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Our view: Full-day kindergarten a good idea, but state can't afford it

Published: Thursday, July 10, 2014 5:30 a.m. CDT

We admire Fred Heid's passion for improving early childhood education in Illinois.

The new chief executive officer of Carpentersville-based District 300 schools, Heid told the Northwest Herald recently that he'd like to see state lawmakers pass a law that would require day-long kindergarten at school districts across Illinois.

"We need to take a stronger stance here, and as a state, to have mandatory full-day kindergarten," Heid told reporter Stephen DiBenedetto.

There's little doubt that our children could benefit from manadatory full-day kindergarten. The increased class time gives younger students more time to develop the academic, social and emotional skills they'll need in first grade and beyond. Studies have shown that students in full-day kindergarten develop stronger reading and math skills that part-time students.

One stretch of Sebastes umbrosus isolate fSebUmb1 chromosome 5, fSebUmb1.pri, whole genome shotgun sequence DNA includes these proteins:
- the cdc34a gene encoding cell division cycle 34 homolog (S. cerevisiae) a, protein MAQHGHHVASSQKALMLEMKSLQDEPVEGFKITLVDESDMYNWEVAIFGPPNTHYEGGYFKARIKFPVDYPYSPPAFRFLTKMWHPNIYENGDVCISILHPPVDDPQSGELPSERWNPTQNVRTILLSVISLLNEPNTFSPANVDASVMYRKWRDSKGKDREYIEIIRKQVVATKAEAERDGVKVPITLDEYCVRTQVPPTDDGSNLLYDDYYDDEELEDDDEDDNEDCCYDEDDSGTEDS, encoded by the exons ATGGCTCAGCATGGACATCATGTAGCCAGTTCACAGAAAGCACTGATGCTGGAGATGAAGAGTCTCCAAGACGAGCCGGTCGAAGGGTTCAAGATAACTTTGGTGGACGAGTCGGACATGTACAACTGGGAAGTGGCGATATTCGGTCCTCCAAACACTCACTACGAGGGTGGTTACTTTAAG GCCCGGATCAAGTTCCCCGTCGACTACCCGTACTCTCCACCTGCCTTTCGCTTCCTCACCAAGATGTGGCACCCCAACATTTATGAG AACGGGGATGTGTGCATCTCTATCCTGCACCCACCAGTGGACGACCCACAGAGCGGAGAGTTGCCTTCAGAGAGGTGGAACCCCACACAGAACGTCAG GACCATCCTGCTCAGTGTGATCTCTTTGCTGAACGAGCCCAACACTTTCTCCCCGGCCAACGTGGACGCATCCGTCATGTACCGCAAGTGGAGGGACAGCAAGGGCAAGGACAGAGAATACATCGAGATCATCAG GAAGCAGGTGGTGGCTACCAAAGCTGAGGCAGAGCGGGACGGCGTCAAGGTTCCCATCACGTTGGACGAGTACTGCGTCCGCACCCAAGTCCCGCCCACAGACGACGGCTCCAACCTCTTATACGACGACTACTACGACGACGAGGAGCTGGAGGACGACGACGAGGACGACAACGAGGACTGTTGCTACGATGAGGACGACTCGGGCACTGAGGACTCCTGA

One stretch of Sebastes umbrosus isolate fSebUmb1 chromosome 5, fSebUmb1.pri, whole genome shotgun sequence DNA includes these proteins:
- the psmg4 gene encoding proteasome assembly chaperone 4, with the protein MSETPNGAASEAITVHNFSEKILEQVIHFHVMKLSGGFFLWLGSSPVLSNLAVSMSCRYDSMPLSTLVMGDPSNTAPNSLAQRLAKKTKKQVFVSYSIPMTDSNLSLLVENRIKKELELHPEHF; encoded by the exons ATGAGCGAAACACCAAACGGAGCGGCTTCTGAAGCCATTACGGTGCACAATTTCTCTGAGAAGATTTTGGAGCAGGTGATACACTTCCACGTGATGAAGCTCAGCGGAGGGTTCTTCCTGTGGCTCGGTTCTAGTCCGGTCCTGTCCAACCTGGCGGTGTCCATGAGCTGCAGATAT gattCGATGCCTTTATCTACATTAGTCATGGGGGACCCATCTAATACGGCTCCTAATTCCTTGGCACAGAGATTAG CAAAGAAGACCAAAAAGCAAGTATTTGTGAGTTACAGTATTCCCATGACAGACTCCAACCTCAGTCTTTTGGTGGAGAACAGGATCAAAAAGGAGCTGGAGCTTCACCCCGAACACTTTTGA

That said, Illinois currently is in no position to mandate anything that increases costs, for itself, or for any other taxing bodies.

The General Assembly recently approved a sham of a budget that relies more on gimmicks than sound accounting practices. Among other things, the fiscal 2015 budget doesn’t reduce the state’s record spending; further relies on delaying paying the state’s bills; borrows money from special funds to pay for operational expenses; and counts on inflated future revenue projections that may never materialize.

Add to that last week's ruling by the Illinois Supreme Court that seems to indicate that a 2013 pension reform package is dead, and we're looking at a warehouse full of red ink.

It would be nice if our state government was responsible enough to live within its means. It would be nice if our elected state officials didn't continue to push off tough decisions until next year, or after the next election.

Because that's not the case, and because Illinois taxpayers already are stretched to the breaking point, new initiatives – even admirable ones such as mandated full-day kindergarten – that will significantly increase costs are not possible.

There is a slight glimmer of hope. In the November general election, Illinoisans will elect a governor; all seats on the state House are up for grabs, as are half in the Senate. If taxpayers want to take their state back, and one day be able to support mandated full-day kindergarten, Election Day is the time to do it.

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